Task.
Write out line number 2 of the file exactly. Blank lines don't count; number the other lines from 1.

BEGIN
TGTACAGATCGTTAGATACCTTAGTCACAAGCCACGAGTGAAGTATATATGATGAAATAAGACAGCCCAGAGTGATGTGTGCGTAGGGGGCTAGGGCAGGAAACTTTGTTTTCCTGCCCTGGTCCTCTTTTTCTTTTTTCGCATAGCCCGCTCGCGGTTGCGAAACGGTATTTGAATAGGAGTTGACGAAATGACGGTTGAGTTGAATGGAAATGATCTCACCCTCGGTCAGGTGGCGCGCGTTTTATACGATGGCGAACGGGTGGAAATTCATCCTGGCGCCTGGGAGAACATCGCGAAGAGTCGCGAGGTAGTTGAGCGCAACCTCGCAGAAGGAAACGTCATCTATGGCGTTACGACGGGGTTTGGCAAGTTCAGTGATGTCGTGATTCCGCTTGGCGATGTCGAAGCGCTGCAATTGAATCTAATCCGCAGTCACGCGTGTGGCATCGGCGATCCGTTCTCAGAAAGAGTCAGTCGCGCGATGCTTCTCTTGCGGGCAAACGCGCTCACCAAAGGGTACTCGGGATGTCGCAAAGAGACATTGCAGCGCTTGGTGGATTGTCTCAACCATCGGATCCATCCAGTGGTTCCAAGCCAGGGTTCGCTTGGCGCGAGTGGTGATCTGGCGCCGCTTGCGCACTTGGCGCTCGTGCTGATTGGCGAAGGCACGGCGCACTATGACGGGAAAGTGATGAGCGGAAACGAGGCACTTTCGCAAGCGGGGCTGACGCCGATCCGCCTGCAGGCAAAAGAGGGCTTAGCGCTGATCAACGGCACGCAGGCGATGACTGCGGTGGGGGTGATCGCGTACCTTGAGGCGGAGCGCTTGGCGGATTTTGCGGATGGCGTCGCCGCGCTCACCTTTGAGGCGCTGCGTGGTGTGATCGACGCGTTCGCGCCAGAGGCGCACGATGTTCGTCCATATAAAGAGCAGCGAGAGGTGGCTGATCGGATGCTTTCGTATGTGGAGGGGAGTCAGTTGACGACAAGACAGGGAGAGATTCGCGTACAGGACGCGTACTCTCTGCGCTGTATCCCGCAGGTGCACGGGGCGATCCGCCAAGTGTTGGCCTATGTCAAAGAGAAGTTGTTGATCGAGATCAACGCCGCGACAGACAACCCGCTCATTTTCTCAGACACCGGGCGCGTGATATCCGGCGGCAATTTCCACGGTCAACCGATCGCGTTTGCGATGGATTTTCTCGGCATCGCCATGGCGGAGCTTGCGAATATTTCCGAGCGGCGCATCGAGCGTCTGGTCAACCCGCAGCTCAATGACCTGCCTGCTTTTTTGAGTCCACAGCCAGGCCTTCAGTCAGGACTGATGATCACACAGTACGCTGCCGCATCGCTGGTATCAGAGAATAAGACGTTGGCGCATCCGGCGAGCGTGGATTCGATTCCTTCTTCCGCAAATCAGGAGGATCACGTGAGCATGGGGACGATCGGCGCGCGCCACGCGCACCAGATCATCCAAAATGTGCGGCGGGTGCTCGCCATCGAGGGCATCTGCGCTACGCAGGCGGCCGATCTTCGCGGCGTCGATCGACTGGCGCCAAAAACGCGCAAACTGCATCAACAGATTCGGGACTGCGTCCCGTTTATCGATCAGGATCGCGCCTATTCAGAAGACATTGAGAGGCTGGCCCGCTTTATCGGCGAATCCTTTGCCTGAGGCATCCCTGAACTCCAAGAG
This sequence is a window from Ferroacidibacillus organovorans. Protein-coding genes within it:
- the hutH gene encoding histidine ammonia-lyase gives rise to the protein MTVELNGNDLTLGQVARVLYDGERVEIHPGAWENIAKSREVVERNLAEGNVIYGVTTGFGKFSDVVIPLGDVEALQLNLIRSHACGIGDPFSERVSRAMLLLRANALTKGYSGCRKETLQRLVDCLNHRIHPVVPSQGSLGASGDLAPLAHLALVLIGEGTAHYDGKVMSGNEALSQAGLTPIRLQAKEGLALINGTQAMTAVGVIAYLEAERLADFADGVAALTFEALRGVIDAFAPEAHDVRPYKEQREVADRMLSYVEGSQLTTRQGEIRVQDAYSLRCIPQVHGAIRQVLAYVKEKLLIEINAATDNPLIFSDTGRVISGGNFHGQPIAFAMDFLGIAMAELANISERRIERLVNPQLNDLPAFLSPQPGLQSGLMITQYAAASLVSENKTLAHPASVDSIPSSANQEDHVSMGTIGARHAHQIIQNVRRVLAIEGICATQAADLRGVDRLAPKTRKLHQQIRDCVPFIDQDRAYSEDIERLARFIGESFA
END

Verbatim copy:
This sequence is a window from Ferroacidibacillus organovorans. Protein-coding genes within it: